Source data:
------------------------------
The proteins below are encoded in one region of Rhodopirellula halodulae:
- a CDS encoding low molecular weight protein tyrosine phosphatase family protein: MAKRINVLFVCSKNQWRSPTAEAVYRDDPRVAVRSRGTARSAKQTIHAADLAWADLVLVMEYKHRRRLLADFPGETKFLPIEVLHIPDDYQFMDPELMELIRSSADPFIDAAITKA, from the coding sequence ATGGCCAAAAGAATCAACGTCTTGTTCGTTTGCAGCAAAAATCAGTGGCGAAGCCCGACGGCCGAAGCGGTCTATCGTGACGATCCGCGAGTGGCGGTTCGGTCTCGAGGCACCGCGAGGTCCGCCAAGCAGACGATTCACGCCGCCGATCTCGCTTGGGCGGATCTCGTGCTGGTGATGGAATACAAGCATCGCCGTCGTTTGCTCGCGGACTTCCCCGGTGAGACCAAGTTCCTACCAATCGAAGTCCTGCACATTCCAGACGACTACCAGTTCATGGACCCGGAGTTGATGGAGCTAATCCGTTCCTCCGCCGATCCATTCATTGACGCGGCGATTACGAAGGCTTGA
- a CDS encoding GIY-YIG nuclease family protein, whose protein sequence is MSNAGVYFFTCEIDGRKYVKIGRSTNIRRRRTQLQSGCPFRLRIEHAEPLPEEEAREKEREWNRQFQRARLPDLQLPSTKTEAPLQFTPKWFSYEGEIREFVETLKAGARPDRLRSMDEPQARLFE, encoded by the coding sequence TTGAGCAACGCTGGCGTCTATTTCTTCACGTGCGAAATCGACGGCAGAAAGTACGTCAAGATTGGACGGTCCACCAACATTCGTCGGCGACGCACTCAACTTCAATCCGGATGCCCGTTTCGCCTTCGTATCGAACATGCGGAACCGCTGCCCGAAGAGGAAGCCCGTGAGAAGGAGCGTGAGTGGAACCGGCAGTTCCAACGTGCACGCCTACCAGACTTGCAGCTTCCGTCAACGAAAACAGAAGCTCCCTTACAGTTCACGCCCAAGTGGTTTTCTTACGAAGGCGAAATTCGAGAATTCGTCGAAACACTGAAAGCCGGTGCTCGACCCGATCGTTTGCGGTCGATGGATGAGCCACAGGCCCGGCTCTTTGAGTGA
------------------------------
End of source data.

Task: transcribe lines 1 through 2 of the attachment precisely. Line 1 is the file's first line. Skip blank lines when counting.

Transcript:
The proteins below are encoded in one region of Rhodopirellula halodulae:
- a CDS encoding low molecular weight protein tyrosine phosphatase family protein: MAKRINVLFVCSKNQWRSPTAEAVYRDDPRVAVRSRGTARSAKQTIHAADLAWADLVLVMEYKHRRRLLADFPGETKFLPIEVLHIPDDYQFMDPELMELIRSSADPFIDAAITKA, from the coding sequence ATGGCCAAAAGAATCAACGTCTTGTTCGTTTGCAGCAAAAATCAGTGGCGAAGCCCGACGGCCGAAGCGGTCTATCGTGACGATCCGCGAGTGGCGGTTCGGTCTCGAGGCACCGCGAGGTCCGCCAAGCAGACGATTCACGCCGCCGATCTCGCTTGGGCGGATCTCGTGCTGGTGATGGAATACAAGCATCGCCGTCGTTTGCTCGCGGACTTCCCCGGTGAGACCAAGTTCCTACCAATCGAAGTCCTGCACATTCCAGACGACTACCAGTTCATGGACCCGGAGTTGATGGAGCTAATCCGTTCCTCCGCCGATCCATTCATTGACGCGGCGATTACGAAGGCTTGA